Transformer repair or replacement usually is not available on short notice, and problems that arise from internal condensation often result in expensive downtime.
Don DeCorte, vice president of RoMan Mfg., Grand Rapids, Mich., a manufacturer and rewinder of resistance welding transformers, said condensation caused by overcooling with chilled water is the second most common reason for transformer failure. The most common cause is a lack of adequate water flow.
“For long transformer life, we recommend the RWMA [Resistance Welding Manufacturing Alliance] standard of at least 1 GPM of water flow per circuit at a temperature above the prevailing dew point. It is also important to understand that adequate flow is much more important than a low water temperature and that it’s OK to use water that’s up to 90 degrees F as long as there’s enough flow,” DeCorte said.
Although not as common as transformer blowups, condensation can also cause problems with water-cooled silicon-control rectifier (SCR) contactors in the high-voltage section of welder controls, which can short out when they drip water over a long period of time (see Figure 2).
You can prevent condensation developing in your resistance welding transformers and controls by following these tips:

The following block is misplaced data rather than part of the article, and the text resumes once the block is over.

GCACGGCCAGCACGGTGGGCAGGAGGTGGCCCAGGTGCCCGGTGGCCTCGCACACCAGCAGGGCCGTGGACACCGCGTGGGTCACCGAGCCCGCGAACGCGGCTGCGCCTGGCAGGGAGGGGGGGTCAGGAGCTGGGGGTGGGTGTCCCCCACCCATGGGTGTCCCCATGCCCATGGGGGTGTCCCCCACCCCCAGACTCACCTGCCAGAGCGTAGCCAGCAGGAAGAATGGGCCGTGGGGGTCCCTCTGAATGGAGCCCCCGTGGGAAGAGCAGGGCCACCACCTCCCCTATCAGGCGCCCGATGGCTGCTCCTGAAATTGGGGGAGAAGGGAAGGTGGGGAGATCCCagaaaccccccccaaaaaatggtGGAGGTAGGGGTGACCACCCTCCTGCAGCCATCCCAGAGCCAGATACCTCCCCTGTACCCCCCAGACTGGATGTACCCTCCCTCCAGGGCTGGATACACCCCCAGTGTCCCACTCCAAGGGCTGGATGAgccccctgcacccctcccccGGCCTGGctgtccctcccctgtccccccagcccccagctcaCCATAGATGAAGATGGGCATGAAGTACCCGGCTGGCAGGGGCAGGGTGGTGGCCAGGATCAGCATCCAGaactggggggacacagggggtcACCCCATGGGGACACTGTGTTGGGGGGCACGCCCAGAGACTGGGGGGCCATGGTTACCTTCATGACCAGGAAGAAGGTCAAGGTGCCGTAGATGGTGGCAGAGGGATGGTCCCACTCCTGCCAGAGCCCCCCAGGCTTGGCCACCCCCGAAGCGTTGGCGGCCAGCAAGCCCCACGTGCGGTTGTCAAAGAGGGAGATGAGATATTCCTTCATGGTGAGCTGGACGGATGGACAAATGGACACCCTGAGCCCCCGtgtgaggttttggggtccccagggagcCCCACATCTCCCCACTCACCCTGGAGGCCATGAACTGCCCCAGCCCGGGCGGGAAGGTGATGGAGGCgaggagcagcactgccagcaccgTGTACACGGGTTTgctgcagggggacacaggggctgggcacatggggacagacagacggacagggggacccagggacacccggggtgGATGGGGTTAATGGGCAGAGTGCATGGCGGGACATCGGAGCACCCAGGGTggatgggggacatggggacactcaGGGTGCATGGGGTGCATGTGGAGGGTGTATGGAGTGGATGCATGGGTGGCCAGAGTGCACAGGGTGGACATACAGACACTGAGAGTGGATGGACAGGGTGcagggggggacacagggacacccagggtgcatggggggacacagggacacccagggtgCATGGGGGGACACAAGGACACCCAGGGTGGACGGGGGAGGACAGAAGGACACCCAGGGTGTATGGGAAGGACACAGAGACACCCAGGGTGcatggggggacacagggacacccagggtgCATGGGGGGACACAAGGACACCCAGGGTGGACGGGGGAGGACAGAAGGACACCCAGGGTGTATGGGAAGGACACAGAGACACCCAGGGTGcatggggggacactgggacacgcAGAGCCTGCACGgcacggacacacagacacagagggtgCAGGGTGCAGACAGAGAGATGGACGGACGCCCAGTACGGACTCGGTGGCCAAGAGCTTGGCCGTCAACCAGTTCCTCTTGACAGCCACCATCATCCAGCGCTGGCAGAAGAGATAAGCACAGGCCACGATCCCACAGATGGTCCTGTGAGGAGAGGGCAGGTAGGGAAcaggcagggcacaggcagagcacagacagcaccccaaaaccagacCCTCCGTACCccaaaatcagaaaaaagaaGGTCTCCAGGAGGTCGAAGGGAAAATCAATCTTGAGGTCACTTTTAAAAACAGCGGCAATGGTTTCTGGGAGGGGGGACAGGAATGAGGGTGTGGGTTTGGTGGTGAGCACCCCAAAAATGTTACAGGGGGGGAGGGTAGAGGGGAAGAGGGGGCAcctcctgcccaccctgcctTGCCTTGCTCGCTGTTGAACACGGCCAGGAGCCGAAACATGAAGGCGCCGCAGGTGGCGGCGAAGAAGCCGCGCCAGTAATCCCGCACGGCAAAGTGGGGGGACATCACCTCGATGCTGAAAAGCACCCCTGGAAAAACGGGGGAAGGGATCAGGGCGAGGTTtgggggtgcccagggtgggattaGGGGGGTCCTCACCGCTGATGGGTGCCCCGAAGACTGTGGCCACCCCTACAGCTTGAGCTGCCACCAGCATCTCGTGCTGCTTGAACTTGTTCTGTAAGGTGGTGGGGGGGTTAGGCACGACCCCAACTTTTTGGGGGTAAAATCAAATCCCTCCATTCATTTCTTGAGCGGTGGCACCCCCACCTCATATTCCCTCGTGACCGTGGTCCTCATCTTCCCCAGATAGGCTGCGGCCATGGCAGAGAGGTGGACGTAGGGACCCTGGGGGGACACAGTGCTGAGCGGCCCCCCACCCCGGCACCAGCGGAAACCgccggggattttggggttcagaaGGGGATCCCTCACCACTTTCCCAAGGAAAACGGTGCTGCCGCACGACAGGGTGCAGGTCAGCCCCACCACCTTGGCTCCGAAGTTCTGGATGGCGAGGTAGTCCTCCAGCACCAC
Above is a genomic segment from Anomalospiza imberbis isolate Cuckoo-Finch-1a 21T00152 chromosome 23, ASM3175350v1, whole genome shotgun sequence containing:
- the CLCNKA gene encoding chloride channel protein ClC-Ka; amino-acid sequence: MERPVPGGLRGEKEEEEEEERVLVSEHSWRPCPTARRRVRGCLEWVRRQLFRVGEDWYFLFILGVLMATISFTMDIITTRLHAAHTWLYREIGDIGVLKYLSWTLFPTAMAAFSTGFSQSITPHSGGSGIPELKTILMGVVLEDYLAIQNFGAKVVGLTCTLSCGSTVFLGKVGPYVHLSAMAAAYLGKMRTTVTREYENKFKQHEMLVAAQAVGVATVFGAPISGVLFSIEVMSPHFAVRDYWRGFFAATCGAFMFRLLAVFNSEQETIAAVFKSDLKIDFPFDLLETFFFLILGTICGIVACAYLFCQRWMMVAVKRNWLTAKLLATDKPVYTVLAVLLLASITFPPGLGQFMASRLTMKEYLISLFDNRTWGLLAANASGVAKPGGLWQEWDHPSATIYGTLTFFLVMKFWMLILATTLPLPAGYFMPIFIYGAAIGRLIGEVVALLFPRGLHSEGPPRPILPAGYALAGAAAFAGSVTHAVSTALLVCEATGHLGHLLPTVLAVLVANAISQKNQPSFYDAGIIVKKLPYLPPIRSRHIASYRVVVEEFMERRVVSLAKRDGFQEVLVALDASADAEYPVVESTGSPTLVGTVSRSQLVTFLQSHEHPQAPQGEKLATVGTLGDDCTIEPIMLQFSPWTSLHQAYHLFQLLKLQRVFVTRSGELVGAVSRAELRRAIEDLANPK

During a recent August heat wave, a customer located in Georgia called late on a Friday afternoon with a breakdown crisis. The only machine in the plant capable of resistance welding fusites to refrigeration compressor shells had suddenly blown up, and the entire line was down.
Problem. Tests showed a shorted welding transformer, which was removed for repairs.
The internal windings of the water-cooled transformer were thoroughly soaked with moisture, which caused the insulation in one of the coils to break down and the transformer to short out. This was a sign that condensation had been going on for some time.
Also, the SCRs in the contactor cabinet had been sweating for so long that they were orange with rust. In addition, the cooling-water hoses connected to the SCRs were moldy because of so much moisture within the electrical enclosure.
A service call to the customer’s plant revealed that the welding unit was connected to a water chiller that was being used by another machine. That machine required 50-degree-F water, which was well below the prevailing dew point in mid-August, which can be in the 80s F. This caused the welding machine and control to sweat internally, which eventually led to the blowup.
Solution. The customer integrated a separate chiller to use exclusively with the welding machine. Also, they learned the importance of keeping the temperature set above the prevailing dew point, to prevent internal condensation. It took the better part of a week before the welding machine was repaired and put back in service. Although the charges to remove, transport, repair, and reinstall the machine were substantial, that expense paled in comparison to the week’s worth of lost production.